Survivor Bees

Posted: 19th June 2018

When we inspected our only remaining hive this week, the National, it was great to see that the colony appears to be thriving. We found the queen almost instantly, and could see lots of eggs, indicating that she is healthy and well, and the brood was plentiful. The colony has already filled it's first super with no sign of swarming and we also found good amounts of pollen and nectar stores which is another good sign. These bees are still twitchy and quite aggressive but this could be the reason they survived the winter and late spring so well. We've added an empty super so they can start filling that too.

The next job was to help Chris inspect his hives. He has lost two colonies over the winter but the others look good and strong. Two of the hives had unclipped queens so we quickly clipped those and let them carry on the good work. Under one of the hives we did find a lot of dead bees, but the hive above seemed healthy, so we think at some point there has been a swarm and it had hung to the underside of this hive without a queen before sadly perishing.

During the inspection we saw lots of bright yellow honeycomb which is a classic sign that the bees are foraging on the Sainfoin which has been in flower for some weeks now, and will be for several weeks to come.

In one of Chris' hives we found a queen cup with an egg so we took the opportunity to split this colony and put this, together with a few extra frames, into one of our empty WBC hives in the hope that this colony will develop into a full colony. These frames are staying inside a nuc box for a few weeks to keep them in a nice compact space while the colony develops. We hope to be able to repeat this exercise over the coming weeks with another of Chris' hives so that we can populate our other WBC.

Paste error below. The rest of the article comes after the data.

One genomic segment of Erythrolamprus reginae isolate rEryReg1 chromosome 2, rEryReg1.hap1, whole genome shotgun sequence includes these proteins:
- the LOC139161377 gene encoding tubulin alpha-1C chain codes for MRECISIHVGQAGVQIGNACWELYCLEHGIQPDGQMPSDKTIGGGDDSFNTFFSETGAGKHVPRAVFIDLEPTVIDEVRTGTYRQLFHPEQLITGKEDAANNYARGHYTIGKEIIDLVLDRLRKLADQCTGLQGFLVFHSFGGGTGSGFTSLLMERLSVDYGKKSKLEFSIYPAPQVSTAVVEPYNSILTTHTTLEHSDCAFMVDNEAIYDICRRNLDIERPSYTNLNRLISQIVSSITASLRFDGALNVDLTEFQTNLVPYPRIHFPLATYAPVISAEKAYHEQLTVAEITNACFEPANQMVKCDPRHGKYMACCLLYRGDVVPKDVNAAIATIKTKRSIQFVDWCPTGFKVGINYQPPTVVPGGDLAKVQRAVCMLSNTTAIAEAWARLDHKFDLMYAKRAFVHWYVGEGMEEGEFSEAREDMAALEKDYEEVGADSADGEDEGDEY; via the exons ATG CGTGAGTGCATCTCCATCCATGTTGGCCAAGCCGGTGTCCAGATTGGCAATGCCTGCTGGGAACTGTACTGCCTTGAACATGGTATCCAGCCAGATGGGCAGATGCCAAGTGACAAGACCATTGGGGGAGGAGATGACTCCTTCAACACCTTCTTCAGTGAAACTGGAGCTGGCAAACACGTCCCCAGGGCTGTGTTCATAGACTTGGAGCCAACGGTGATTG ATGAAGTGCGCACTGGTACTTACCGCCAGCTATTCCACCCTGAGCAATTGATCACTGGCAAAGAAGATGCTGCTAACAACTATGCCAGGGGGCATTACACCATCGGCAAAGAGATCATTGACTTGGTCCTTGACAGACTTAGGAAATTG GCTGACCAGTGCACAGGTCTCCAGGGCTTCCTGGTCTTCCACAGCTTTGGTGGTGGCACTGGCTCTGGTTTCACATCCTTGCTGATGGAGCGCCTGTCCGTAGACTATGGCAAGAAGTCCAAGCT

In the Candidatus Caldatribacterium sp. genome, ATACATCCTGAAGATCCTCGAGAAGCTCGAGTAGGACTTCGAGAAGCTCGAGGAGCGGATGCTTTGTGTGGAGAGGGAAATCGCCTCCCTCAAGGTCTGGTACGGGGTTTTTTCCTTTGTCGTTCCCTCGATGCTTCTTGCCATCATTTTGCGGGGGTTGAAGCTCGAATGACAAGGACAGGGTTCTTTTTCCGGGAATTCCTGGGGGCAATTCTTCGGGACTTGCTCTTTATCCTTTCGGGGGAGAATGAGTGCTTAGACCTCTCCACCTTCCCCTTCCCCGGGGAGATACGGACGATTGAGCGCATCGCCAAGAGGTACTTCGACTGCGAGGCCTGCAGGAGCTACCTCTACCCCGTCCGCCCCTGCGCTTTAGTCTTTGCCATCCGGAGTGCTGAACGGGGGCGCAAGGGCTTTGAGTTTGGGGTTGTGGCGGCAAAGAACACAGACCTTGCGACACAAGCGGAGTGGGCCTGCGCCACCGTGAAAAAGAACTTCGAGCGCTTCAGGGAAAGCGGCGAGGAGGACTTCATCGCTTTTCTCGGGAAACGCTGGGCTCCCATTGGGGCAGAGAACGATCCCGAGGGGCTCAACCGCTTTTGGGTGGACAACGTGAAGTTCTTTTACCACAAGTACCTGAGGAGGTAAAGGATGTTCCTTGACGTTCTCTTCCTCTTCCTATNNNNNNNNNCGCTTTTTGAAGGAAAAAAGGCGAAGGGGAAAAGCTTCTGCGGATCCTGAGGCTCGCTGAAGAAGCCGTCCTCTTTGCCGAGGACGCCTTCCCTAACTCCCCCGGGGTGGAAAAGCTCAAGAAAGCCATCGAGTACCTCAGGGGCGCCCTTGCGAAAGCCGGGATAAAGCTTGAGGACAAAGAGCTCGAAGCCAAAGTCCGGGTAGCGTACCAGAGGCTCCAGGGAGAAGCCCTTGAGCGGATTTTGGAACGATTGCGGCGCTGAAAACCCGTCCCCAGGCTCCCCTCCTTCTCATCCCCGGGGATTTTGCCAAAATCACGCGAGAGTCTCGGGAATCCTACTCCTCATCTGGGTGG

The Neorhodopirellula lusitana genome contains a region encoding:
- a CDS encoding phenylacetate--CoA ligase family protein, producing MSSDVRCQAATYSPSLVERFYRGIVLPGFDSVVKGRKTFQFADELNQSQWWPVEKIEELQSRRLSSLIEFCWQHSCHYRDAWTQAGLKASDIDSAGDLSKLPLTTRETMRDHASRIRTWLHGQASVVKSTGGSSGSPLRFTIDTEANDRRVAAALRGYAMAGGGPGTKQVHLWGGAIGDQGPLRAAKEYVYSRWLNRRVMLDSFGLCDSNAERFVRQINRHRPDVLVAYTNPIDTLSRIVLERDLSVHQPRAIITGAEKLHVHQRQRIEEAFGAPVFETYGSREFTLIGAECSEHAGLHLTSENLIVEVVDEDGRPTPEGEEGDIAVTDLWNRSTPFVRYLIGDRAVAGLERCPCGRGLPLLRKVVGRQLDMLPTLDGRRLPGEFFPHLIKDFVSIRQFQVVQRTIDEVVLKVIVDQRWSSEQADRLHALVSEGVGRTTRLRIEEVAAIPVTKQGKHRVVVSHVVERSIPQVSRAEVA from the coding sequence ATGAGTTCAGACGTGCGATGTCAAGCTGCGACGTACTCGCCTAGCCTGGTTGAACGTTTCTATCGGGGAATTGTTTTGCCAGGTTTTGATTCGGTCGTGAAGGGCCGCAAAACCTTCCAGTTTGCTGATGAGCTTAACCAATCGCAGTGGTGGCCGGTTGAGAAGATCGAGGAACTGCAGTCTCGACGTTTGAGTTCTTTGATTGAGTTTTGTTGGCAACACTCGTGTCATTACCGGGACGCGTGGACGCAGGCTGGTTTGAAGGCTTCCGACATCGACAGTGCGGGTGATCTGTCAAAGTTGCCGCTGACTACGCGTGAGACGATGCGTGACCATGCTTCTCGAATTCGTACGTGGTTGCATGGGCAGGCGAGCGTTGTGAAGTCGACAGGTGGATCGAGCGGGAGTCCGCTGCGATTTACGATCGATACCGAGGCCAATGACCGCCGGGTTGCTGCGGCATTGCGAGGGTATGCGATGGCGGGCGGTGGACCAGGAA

Chris also needs to repopulate his empty national hives soon, replacing the colonies that have been lost over the winter, but there is a shortage of nucs available this spring due to the tricky winter and late spring, so it'll be a case of watching this space to see if we can find some more colonies.

We also took the opportunity to do some gardening during the inspection, as the grass around the apiary had grown quite long and was starting to creep towards the hives, so we chopped this back and tidied it up.

Centre for diverse farming in the Cotswolds.

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About Us

It's always been part of our vision to have a farm as an extension of the Cotswold Seeds business and in 2013 we bought Honeydale Farm, one hundred acres in the Cotswolds. During the past couple of years we've been making huge progress on the farm and this blog was set up to share this progress with our friends in the farming world.